Alexa After achieving speeds of 100 Mbps, SpaceX to improve speeds by “Space Lasers”

After achieving speeds of 100 Mbps, SpaceX to improve speeds by “Space Lasers”


After achieving speeds of 100 Mbps, SpaceX to improve speeds by “Space Lasers”

Elon Musk’s ambitious StarLink project has been in beta testing for a while now. At the launch of its latest batch of internet-beaming Starlink satellites, SpaceX revealed key details about the planned constellation’s abilities, claiming that the satellites have shown “super-low latency and download speeds greater than 100 Mbps.” Although, this is not the promised speed of 1Gbps as the Starlink constellation is still in the initial phases. Starlink, for now, has about 700 satellites deployed, while the planned constellation will have 12,000 satellites. Considering the numbers, it is still in a very nascent stage. According to Eon Musk, more than 400 satellites are still needed to provide “initial operational capability”, and close to the 800 needed to provide “significant operational capabilities.” 

The Starlink has been open for a few employees who are still testing the latency of the internet. Starlink has also started taking registrations via email id on their official website for “Public Beta Testing”. Even though, the terms and conditions of the service don't allow beta testers to post or discuss the Starlink in public. Many beta testers have still posted screenshots of the internet speedtest from Ookla. The average speeds according to the screenshots range from about 30-60 Mbps for download and 6-15 Mbps for upload, which is not bad considering the places are very remote and haven’t been catered by broadband even until now.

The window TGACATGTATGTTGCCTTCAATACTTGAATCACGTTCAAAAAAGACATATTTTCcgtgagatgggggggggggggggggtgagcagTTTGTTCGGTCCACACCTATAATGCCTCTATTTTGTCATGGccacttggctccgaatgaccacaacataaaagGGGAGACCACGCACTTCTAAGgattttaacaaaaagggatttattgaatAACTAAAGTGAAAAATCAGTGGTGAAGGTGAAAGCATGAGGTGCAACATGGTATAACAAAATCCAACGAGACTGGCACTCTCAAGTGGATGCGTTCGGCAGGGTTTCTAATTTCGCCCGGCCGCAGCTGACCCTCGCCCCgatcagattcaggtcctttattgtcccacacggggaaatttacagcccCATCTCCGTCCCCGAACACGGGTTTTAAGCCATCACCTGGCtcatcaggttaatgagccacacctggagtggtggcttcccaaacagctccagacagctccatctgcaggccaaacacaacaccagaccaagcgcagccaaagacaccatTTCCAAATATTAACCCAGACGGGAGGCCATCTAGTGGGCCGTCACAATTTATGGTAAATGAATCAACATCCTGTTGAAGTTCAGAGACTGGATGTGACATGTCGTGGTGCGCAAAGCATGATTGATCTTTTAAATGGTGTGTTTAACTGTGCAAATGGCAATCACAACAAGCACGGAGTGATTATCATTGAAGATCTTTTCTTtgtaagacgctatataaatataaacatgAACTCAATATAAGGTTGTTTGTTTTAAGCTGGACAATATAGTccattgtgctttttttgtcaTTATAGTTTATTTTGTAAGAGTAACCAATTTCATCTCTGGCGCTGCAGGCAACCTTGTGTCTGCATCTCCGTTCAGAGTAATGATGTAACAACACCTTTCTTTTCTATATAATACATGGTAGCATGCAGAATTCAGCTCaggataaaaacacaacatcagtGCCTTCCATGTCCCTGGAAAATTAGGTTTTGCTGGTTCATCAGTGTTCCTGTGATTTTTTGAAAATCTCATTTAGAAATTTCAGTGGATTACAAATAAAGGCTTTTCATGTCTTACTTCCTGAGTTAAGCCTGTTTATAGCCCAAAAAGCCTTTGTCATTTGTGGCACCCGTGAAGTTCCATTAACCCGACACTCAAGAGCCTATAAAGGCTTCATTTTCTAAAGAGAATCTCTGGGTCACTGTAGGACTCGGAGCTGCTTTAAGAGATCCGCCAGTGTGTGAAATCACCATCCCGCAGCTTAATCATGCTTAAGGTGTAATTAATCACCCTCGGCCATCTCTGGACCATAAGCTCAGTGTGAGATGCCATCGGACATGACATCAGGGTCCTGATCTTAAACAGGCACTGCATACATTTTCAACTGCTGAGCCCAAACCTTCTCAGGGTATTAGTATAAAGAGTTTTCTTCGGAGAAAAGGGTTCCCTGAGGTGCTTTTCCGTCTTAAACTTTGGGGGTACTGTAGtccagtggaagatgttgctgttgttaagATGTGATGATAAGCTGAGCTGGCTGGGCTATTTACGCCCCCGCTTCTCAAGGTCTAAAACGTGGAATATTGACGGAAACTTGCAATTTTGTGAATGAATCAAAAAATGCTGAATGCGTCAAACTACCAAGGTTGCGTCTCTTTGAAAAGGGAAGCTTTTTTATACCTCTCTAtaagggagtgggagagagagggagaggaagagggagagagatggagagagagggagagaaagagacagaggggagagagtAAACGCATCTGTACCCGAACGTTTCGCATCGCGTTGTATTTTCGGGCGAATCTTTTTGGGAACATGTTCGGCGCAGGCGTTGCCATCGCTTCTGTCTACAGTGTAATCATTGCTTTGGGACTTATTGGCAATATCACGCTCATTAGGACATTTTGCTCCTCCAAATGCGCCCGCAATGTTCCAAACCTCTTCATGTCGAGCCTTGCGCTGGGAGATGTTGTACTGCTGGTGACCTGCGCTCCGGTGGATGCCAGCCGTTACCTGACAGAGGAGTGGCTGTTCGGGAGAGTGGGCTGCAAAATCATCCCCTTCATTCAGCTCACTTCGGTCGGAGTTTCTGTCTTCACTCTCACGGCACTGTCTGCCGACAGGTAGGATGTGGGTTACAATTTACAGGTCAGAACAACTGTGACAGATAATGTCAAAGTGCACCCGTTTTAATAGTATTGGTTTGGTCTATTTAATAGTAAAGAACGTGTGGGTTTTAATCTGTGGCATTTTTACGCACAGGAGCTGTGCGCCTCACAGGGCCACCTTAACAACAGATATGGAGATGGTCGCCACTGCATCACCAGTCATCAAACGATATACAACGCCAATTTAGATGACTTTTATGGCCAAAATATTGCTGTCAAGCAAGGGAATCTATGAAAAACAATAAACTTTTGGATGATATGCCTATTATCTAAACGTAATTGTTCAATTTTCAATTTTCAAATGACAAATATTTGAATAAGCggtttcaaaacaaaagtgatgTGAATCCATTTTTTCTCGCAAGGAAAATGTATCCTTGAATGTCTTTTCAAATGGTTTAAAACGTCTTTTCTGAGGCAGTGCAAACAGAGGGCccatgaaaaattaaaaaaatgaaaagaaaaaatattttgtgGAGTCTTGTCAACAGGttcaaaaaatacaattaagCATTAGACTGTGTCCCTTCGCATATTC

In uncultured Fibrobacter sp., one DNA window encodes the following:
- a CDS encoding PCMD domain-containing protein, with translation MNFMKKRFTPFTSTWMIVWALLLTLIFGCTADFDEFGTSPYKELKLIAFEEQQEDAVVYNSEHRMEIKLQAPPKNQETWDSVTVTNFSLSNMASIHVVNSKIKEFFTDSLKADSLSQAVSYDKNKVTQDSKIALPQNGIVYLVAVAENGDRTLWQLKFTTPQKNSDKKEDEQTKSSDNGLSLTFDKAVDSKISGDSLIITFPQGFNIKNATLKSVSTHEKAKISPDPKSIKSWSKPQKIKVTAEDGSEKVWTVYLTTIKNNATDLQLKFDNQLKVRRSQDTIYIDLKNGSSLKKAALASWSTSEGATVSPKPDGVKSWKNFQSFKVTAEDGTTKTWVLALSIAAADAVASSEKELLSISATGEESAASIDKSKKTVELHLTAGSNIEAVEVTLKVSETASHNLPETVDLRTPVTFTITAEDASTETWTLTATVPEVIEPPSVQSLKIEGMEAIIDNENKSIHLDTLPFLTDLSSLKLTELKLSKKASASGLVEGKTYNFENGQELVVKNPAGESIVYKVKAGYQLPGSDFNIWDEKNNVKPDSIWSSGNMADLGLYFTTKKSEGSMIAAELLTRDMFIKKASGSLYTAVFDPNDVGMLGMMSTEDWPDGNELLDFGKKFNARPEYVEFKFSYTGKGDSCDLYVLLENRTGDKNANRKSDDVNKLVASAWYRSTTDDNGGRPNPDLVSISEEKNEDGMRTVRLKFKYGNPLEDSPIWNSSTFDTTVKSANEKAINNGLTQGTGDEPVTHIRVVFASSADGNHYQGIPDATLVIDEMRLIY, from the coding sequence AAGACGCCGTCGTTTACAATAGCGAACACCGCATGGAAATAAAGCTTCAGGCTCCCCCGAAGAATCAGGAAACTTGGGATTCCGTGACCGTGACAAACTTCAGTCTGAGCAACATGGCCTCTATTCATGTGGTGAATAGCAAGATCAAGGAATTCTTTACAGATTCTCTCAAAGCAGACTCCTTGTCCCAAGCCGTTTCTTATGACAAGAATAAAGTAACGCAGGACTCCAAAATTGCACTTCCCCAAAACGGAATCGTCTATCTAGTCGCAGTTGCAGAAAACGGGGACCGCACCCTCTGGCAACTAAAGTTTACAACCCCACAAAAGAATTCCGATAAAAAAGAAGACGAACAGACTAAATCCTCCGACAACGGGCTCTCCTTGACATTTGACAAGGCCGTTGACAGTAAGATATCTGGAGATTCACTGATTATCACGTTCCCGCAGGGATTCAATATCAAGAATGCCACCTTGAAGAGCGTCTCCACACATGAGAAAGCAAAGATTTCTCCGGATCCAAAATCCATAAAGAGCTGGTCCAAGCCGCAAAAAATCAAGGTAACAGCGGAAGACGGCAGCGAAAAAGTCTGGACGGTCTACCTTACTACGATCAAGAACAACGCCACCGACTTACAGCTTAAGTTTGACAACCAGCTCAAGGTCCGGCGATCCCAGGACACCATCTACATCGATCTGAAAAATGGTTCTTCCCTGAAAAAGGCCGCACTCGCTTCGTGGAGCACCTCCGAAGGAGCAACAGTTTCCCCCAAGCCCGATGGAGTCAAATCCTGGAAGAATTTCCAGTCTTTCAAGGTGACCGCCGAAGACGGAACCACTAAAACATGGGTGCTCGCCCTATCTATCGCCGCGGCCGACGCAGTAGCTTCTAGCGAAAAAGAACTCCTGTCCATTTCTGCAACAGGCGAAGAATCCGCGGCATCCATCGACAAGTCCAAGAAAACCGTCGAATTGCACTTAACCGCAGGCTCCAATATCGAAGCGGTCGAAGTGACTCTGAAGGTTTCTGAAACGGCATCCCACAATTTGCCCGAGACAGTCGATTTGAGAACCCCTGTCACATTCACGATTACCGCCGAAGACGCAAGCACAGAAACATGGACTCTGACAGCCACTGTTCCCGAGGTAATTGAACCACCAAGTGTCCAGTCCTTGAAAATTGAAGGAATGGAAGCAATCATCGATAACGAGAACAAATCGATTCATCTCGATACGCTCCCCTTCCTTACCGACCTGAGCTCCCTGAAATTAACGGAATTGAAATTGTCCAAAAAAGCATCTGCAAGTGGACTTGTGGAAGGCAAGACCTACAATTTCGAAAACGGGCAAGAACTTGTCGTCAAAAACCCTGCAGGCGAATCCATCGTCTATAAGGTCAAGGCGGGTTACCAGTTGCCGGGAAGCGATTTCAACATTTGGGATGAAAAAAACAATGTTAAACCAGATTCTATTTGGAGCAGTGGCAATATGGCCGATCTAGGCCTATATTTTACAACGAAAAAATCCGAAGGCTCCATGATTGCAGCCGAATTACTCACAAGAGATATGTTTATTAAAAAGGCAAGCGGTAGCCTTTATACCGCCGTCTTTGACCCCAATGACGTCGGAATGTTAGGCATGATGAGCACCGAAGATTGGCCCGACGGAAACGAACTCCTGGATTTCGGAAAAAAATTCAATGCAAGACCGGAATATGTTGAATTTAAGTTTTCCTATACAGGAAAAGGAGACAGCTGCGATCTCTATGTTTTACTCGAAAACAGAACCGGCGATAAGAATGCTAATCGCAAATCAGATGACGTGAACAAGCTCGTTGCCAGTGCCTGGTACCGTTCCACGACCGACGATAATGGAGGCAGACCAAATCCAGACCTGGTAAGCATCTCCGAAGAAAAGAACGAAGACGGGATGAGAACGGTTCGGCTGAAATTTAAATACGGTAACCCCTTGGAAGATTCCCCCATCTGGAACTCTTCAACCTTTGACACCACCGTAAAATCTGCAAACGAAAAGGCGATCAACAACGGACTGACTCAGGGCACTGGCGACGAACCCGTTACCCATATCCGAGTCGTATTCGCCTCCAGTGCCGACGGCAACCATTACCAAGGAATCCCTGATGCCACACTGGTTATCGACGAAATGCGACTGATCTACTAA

During the launch broadcast, Kate Tice, a senior program reliability engineer at SpaceX, noted that SpaceX had successfully tested two satellites in orbit that had inter-satellite links, “space lasers” that allowed the satellites to transfer “hundreds of gigabytes of data” between the two spacecraft. SpaceX said that all of its satellites would have inter-satellite links like the one demonstrated recently.

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